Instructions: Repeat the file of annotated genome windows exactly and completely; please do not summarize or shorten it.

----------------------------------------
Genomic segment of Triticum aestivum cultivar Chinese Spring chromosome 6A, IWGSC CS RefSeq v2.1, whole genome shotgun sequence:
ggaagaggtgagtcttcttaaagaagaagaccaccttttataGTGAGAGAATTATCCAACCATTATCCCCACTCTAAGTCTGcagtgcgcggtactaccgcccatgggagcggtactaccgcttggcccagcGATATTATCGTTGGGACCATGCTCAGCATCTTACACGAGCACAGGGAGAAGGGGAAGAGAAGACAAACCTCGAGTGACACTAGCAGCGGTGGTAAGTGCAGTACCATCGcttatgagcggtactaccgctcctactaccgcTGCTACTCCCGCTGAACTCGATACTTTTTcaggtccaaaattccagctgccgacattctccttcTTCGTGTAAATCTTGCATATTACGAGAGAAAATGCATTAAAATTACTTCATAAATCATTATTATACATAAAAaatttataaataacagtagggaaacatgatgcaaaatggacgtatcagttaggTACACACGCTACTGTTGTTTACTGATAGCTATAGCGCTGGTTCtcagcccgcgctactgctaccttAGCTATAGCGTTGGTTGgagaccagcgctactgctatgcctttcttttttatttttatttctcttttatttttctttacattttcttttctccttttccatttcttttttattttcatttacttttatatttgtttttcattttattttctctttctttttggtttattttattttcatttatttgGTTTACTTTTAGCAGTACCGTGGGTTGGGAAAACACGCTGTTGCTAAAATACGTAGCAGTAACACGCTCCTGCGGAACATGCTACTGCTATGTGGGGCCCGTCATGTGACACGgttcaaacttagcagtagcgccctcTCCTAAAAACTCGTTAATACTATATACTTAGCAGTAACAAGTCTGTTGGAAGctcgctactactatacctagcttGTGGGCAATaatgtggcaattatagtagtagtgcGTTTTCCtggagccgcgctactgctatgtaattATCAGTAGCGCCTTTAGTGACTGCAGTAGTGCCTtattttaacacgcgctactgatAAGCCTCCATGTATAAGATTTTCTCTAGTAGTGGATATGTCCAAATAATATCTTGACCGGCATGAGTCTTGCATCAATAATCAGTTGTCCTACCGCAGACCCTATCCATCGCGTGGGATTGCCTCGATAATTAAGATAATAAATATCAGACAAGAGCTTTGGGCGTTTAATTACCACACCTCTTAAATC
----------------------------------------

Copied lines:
Genomic segment of Triticum aestivum cultivar Chinese Spring chromosome 6A, IWGSC CS RefSeq v2.1, whole genome shotgun sequence:
ggaagaggtgagtcttcttaaagaagaagaccaccttttataGTGAGAGAATTATCCAACCATTATCCCCACTCTAAGTCTGcagtgcgcggtactaccgcccatgggagcggtactaccgcttggcccagcGATATTATCGTTGGGACCATGCTCAGCATCTTACACGAGCACAGGGAGAAGGGGAAGAGAAGACAAACCTCGAGTGACACTAGCAGCGGTGGTAAGTGCAGTACCATCGcttatgagcggtactaccgctcctactaccgcTGCTACTCCCGCTGAACTCGATACTTTTTcaggtccaaaattccagctgccgacattctccttcTTCGTGTAAATCTTGCATATTACGAGAGAAAATGCATTAAAATTACTTCATAAATCATTATTATACATAAAAaatttataaataacagtagggaaacatgatgcaaaatggacgtatcagttaggTACACACGCTACTGTTGTTTACTGATAGCTATAGCGCTGGTTCtcagcccgcgctactgctaccttAGCTATAGCGTTGGTTGgagaccagcgctactgctatgcctttcttttttatttttatttctcttttatttttctttacattttcttttctccttttccatttcttttttattttcatttacttttatatttgtttttcattttattttctctttctttttggtttattttattttcatttatttgGTTTACTTTTAGCAGTACCGTGGGTTGGGAAAACACGCTGTTGCTAAAATACGTAGCAGTAACACGCTCCTGCGGAACATGCTACTGCTATGTGGGGCCCGTCATGTGACACGgttcaaacttagcagtagcgccctcTCCTAAAAACTCGTTAATACTATATACTTAGCAGTAACAAGTCTGTTGGAAGctcgctactactatacctagcttGTGGGCAATaatgtggcaattatagtagtagtgcGTTTTCCtggagccgcgctactgctatgtaattATCAGTAGCGCCTTTAGTGACTGCAGTAGTGCCTtattttaacacgcgctactgatAAGCCTCCATGTATAAGATTTTCTCTAGTAGTGGATATGTCCAAATAATATCTTGACCGGCATGAGTCTTGCATCAATAATCAGTTGTCCTACCGCAGACCCTATCCATCGCGTGGGATTGCCTCGATAATTAAGATAATAAATATCAGACAAGAGCTTTGGGCGTTTAATTACCACACCTCTTAAATC